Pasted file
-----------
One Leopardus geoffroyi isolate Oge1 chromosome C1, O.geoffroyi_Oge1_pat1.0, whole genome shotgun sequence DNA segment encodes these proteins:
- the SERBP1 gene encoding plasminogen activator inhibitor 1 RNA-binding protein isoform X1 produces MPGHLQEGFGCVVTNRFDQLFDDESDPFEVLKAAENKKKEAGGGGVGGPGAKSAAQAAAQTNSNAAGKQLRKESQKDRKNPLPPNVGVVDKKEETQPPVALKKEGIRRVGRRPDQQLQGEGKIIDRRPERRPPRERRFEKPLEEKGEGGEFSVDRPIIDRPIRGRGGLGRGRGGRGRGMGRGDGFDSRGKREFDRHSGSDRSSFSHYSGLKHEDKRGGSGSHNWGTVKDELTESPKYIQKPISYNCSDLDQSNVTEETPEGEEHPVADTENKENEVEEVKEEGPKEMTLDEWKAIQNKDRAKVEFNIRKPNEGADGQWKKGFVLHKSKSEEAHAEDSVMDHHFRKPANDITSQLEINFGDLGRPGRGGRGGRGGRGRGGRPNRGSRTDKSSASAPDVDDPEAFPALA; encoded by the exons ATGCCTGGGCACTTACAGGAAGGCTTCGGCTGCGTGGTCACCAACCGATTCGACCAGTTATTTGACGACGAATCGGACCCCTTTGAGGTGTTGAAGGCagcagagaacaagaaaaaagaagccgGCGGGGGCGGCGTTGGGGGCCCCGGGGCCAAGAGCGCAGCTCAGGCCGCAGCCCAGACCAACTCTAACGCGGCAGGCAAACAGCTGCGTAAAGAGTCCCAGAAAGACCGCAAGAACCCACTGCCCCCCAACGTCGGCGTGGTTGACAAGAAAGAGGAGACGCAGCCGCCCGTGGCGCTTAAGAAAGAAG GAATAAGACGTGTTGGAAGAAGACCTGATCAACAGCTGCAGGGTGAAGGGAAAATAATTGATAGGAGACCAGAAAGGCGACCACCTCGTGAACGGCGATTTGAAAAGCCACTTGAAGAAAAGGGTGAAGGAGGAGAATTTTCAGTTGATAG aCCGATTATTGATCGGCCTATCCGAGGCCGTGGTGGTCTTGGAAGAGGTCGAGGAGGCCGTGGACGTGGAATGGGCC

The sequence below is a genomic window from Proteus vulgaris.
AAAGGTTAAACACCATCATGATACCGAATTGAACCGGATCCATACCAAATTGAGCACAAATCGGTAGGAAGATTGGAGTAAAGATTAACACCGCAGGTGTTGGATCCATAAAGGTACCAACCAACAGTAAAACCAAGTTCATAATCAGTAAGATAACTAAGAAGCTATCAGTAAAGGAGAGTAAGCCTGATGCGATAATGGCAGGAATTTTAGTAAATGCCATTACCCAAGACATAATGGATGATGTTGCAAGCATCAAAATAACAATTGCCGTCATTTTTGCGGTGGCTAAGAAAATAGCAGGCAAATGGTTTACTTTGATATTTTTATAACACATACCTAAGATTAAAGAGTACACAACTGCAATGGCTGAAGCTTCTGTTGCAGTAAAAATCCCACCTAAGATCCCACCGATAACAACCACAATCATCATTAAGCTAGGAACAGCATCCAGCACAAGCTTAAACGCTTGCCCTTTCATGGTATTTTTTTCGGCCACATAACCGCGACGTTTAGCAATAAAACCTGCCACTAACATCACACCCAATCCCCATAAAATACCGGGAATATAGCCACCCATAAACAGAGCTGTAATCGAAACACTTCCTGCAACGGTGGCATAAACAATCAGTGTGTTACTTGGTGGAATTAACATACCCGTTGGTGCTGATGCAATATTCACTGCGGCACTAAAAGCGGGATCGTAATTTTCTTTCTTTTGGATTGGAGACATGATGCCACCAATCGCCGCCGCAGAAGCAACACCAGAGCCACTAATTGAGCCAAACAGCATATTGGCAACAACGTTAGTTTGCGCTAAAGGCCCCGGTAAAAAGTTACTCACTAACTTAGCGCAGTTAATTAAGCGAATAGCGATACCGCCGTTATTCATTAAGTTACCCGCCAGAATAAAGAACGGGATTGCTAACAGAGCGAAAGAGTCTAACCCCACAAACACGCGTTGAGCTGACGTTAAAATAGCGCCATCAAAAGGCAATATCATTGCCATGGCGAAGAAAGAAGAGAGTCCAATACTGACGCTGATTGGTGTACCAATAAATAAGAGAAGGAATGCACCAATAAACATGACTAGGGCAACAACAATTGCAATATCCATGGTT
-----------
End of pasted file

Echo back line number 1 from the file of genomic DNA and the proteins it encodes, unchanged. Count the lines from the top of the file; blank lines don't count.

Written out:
One Leopardus geoffroyi isolate Oge1 chromosome C1, O.geoffroyi_Oge1_pat1.0, whole genome shotgun sequence DNA segment encodes these proteins: